For our part-time employees (at the hospital), if you convert it to an hourly wage, it’s about $8 an hour just for health insurance. If you’re a small business and you’ve got employees at minimum wage, you’d have to double the cost to provide health insurance. So, smaller employers who haven’t been able to provide that, I think their employees are the ones likely to end up on the exchange.

SP:   Might they come into the system with undiagnosed problems that are advanced?

Coyle:  What you’ll find, unfortunately, with people who don’t have insurance is that they don’t get screenings. They wind up getting diagnosed very late in terms of cancer, as an example. So if you have access to mammograms and prostate screenings and you get diagnosed earlier, you’re going to have a much better outcome. So we hope that’s going to translate into better health for the community.

SP:  Earlier, you spoke of an emerging trend in healthcare that includes reducing the number of admissions. That raised a question in my mind about straining the ambulance services if the patients have to return to the hospital.

Coyle: One of the things we’re doing is looking to help people manage the chronic diseases better, like congestive heart failure and emphysema, and one of the things the government has looked at in the last few years is the readmission rate: how frequently patients get readmitted within 30 days of discharge, as well as implementing penalties for hospitals that have high readmission rates.

Southern Ocean Medical Center is one of only five hospitals in New Jersey that is not paying the readmission penalty, because our readmission rate is low. We think that is because we have always done a lot of good community outreach with support groups, wellness programs, and having the Ocean Club fitness center, which is now Meridian Fitness and Wellness.  I think we’re ahead of the game in a lot of those areas.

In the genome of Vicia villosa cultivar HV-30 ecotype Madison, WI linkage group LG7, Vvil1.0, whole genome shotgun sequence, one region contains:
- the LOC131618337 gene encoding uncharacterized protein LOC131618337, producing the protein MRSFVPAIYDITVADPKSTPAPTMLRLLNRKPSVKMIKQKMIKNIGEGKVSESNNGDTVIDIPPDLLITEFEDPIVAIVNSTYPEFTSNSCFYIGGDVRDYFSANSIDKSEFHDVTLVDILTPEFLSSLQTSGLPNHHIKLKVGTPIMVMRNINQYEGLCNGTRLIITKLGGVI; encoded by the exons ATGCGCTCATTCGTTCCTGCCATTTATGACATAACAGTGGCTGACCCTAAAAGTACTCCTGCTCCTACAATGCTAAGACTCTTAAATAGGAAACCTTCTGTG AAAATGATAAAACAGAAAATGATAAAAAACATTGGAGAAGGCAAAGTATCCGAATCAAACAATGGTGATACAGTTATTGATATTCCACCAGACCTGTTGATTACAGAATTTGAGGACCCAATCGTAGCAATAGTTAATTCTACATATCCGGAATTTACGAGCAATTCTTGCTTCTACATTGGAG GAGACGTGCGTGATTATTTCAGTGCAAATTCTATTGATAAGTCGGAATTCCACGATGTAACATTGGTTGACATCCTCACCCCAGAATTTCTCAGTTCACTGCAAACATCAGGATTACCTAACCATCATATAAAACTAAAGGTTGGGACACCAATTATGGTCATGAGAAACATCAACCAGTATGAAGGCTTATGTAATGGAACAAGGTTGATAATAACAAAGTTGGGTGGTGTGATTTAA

Getting out into the community, avoiding hospitalizations, helping people manage their healthcare more effectively is where healthcare is going.

The Affordable Care Act is the most significant change that I’ve seen in my career. It’s really just the first phase in 2014; there are a lot of other things that are going to be happening.

SP: Occasionally on the debate programs on TV, we’ll still hear calls to repeal Obamacare, but insurance companies and others are already entrenched in compliance. What do you think of that eventuality?

Coyle: One of the inevitabilities is, if there is more demand, we want to make sure we have services available, so that’s why physician recruitment is key and why we're making investments in areas like cancer care, neurosciences and cardiovascular care. Those are the main areas that a community hospital needs, to be prepared to take care of people regardless of what the economic environment is.

Because of health reform creating more demand, we’re looking at those as the areas where we can expect the demand to be increasing the most – and we still have to realize we’ve got a generally older population, and the senior population is expected to continue to grow in Southern Ocean County, and those are the areas in which seniors need care as well.

SP:  Other than the support of donors and successful fundraising efforts through the hospital foundation, is there any other reason that the hospital is in a good financial position up to these changes?

Coyle:  We have seen growth in our surgical volume. In the past year, we’ve had 350 additional surgical cases compared to the previous year because we have been bringing on surgeons, and as a result, that makes us financially strong.

mariascandale@thesandpaper.net